Idaho: Transgender 'woman' arrested for voyeurism at Target

From the Post Register (Idaho)

A transgender Idaho Falls woman was arrested Tuesday on one count of felony voyeurism for a report that she took pictures of another woman changing clothes in a dressing room at Target in Ammon.

Shauna Patricia Smith, 43, is in custody in the Bonneville County Jail under the name Sean Smith, according to the jail’s active inmate roster. A Bonneville County Sheriff’s Office news release said the suspect also is known as Sean P. Smith.

Sheriff’s deputies responded Monday to the store after a woman reported that someone was taking pictures of her while she was inside a dressing room trying on clothes, the release said. The victim noticed the subject reaching over the wall with a cellphone taking pictures. The victim confronted the suspect who then fled the store on foot, the release said.

Sheriff’s Office Spokesman Sgt. Bryan Lovell said he didn’t know whether the reported victim was wearing underwear when she was photographed.

Detectives reviewed witness information and security footage from Target that led them to come in contact with Smith, the release said. After interviewing Smith she was taken into custody by detectives and booked into the jail.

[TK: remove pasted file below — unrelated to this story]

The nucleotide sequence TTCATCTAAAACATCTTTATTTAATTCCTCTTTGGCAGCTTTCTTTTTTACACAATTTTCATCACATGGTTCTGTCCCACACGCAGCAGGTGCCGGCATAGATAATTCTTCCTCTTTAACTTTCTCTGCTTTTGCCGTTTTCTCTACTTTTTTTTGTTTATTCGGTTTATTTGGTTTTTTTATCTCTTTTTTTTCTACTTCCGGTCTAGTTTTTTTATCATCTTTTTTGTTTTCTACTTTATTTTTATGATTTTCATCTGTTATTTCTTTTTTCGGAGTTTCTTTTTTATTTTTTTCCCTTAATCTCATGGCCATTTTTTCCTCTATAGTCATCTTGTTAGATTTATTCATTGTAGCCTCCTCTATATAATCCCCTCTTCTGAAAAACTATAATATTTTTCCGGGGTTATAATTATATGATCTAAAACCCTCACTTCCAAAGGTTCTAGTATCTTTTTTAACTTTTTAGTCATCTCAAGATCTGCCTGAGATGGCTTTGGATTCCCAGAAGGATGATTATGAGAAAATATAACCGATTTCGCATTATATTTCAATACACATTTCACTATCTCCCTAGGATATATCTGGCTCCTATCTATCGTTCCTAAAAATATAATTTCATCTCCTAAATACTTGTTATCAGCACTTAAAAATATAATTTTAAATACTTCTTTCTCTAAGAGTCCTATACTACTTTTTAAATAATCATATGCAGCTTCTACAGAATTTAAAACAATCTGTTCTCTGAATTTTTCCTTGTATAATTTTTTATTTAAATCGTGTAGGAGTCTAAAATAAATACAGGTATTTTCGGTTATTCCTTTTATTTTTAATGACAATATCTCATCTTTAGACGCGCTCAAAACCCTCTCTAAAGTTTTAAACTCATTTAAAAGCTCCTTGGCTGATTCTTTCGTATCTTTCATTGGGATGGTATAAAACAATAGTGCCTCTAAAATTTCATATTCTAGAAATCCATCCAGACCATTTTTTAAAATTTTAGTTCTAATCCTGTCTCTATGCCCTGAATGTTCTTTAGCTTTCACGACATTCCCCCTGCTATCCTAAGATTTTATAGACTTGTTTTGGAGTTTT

Detectives are investigating to determine if any more victims exist relating to this incident, the release said.

The charge is punishable by up to five years in prison.

Target made headlines in April when it released a public statement saying “supports the federal Equality Act, which provides protections to LGBT individuals, and opposes action that enables discrimination.”

Its statement went on to say “we welcome transgender team members and guests to use the restroom or fitting room facility that corresponds with their gender identity.”

The announcement drew protests throughout the country and the American Family Association, a conservative Christian activist group, started a petition drive to get those who disagreed with the store’s policy to pledge to boycott the store.

The Association reported in May that it had delivered petitions with more than a million signatures in support of the boycott.


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